Though he does not explicitly name the individual constants associated with the ingredient theories (viz. ), it is reasonable to surmise that this is what Haas had in mind in the following passage:
The main task of the axiomatization of physics will be the problem concerning the integration of the universal constants of physics. Also the solution of this question may be expected to reveal deeper knowledge of the relations, only intimated by Hilbert, holding between gravity and electricity, and of a further integration of these relations with the quantum hypothesis. (Haas 1919, 750)
This interpretation is somewhat strengthened by the fact that Haas went on to consider the various possible combinations of other constants in other contexts, investigating the way they demarcate domains (Haas 1938). In many ways, this idea that we must consider the integration of the fundamental constants to solve the problem of the relationship between quantum theory and gravitation coincides with the modern understanding.12
6.2 Einstein on the Relationship between Gravity and Quantum
It is a little curious that so many great revolutionary episodes happened almost simultaneously at the beginning of the twentieth century. Perhaps one revolution made it easier for others to follow, via some kind of snowball effect. Whatever the reason, the revolution that resulted in general relativity and the revolution that resulted in quantum theory were close neighbors in time. Einstein was profoundly involved in the creation of both theoretical frameworks, though the former more so than the latter. At the time of the construction of the general theory of relativity, he firmly believed in the existence of quanta of radiation. But this only involved a belief in the property of discreteness (with no real sense of ontological substrate beyond this), rather than belief in what would become quantum mechanics (or quantum field theory—though here too his contributions on emission and absorption of radiation proved crucial). Most physicists believe another revolution is required to bring quantum theory and general relativity together (Rovelli 2000).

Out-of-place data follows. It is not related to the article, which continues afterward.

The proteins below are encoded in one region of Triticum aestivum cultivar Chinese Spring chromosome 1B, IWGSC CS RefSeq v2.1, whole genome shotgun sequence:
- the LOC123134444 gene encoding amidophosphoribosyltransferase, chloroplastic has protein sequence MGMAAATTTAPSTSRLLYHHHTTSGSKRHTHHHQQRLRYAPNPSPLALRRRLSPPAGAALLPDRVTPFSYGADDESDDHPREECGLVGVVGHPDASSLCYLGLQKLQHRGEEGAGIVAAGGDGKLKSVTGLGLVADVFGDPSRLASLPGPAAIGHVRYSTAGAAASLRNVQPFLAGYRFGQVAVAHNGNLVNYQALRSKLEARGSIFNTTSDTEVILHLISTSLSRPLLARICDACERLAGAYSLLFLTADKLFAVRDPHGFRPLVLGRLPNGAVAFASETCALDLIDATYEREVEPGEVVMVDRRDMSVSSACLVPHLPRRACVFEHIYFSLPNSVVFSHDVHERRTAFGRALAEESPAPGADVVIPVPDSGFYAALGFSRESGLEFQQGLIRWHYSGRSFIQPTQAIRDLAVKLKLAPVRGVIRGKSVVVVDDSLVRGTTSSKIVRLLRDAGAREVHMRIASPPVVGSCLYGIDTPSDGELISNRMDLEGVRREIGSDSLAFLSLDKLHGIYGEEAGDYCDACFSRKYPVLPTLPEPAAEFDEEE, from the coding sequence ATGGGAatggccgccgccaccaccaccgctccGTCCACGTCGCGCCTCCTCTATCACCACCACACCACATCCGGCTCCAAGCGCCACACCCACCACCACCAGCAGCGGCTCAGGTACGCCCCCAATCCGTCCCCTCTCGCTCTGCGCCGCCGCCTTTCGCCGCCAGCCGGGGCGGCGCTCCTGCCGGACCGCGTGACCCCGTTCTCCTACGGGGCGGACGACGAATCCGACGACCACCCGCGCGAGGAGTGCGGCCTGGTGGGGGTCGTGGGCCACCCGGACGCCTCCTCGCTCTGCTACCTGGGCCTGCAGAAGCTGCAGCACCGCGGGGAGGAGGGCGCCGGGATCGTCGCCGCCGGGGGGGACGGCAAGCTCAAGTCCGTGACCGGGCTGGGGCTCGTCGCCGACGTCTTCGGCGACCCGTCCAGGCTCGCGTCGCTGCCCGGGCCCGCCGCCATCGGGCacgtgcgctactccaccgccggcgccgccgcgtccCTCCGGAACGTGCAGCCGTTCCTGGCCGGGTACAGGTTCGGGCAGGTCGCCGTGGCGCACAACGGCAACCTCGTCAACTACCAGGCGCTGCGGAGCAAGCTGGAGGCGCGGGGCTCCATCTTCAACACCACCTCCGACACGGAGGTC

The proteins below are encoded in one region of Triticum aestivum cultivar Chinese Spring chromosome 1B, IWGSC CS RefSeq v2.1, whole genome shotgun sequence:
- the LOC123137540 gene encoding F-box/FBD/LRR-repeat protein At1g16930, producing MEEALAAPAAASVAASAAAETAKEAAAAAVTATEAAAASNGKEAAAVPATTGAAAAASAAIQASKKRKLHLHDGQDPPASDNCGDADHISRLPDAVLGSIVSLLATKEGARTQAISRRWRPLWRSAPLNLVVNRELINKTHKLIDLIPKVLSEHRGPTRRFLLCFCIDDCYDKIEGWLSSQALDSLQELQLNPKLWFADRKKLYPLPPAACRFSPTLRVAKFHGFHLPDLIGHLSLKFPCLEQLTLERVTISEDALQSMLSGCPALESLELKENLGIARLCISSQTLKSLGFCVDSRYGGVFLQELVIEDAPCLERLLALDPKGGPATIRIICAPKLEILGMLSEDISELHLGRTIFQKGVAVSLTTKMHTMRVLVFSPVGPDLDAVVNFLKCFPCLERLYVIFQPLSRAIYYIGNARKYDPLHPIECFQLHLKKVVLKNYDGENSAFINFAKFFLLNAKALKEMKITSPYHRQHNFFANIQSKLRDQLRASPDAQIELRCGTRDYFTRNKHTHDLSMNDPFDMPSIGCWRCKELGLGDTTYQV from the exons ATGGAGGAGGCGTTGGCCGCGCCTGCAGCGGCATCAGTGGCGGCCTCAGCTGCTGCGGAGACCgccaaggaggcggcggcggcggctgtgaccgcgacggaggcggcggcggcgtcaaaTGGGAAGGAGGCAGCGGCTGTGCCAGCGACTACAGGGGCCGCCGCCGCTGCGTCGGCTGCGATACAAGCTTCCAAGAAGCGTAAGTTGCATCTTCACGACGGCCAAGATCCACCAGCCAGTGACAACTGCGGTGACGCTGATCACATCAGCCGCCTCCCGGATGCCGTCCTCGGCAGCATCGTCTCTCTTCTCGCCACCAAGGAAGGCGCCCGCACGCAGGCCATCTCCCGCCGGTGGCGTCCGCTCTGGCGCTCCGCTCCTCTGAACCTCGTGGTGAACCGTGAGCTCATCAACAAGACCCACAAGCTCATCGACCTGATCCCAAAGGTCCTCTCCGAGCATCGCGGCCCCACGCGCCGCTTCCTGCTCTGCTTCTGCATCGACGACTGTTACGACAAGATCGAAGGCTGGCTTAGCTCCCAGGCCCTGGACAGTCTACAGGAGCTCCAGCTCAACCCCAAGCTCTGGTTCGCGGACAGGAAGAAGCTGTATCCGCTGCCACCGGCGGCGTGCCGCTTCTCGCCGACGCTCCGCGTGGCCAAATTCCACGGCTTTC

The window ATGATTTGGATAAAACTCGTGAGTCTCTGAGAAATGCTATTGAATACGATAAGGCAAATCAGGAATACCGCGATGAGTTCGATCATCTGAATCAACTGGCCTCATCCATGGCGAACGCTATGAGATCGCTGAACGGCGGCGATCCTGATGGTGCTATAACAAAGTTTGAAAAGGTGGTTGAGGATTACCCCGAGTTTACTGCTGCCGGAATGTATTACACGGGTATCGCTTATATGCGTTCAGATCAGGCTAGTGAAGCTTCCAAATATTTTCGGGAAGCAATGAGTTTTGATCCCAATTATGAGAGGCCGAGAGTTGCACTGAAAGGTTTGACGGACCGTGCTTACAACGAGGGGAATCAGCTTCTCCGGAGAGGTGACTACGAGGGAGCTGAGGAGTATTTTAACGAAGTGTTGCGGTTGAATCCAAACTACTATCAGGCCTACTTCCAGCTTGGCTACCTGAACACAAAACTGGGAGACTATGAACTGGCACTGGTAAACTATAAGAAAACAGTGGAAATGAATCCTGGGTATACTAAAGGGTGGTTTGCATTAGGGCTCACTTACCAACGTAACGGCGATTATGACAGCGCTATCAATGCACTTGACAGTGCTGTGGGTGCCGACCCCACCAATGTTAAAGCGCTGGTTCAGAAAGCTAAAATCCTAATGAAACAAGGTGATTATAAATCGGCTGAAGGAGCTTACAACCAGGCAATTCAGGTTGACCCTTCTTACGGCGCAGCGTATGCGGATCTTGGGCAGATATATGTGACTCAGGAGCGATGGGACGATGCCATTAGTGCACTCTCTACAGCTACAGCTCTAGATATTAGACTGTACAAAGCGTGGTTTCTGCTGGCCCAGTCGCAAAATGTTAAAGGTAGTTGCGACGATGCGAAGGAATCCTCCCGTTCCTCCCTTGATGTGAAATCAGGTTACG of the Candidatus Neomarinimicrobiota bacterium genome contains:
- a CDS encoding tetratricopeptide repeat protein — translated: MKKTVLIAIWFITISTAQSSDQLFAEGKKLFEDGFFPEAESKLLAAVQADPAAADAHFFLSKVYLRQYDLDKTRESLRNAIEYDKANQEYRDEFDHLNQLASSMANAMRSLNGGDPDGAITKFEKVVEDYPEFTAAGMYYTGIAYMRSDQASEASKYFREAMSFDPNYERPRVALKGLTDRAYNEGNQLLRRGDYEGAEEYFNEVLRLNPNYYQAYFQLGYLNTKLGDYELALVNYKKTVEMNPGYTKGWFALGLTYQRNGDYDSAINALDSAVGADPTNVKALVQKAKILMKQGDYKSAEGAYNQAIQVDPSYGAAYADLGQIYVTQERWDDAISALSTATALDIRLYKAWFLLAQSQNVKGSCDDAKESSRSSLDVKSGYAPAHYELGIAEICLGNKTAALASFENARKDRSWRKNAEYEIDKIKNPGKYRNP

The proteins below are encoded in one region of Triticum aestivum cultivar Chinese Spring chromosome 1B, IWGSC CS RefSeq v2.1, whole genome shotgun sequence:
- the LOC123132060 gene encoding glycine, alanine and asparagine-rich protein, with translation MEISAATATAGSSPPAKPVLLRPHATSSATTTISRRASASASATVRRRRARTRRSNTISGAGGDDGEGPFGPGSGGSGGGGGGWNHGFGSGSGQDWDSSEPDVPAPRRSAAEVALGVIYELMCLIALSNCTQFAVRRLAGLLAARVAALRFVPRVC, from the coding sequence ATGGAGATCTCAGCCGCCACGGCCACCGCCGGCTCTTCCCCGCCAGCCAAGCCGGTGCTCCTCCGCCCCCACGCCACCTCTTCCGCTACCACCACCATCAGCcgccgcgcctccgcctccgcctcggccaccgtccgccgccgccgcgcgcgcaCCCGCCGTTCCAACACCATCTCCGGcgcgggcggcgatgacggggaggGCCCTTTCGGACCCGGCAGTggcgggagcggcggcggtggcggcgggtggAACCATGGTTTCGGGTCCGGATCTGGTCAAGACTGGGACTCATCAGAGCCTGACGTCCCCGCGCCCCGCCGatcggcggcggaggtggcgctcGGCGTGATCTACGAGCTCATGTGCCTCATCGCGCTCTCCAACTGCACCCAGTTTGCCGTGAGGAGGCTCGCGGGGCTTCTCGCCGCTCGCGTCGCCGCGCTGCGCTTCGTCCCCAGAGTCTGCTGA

Since such quanta, with their discrete energies and other properties, would inevitably couple to the gravitational field (in however small a way), Einstein could not ignore the fact that something would need to be said about the nature of this interaction.13 Even before his article on general relativity had been published in its final form, Einstein was in correspondence with Arnold Sommerfeld about its possible relationship with quantum theory.14 Einstein heard about Sommerfeld’s new theory of spectral lines first-hand while he was still working on general relativity. Sommerfeld thought that the general theory of relativity might be able to offer some help in resolving problems caused by the Stark effect (Sommerfeld 2000, 438). It is quite likely that Sommerfeld’s willingness to consider the relationship between what looked at this stage like disparate fields of inquiry was grounded in a similar belief system to that of Hilbert and Haas (and the Göttingen school), though with a far more empirical basis. Indeed, Silvan Schweber (2009, 269–278) notes that a “doctrine of pre-established harmony” (between mathematics and physics and mathematics and nature) can be found running through much of Sommerfeld’s earlier work. Given this, it is reasonable to expect some inner unity holding between so fundamental a pair of frameworks as relativity and atomic theory.15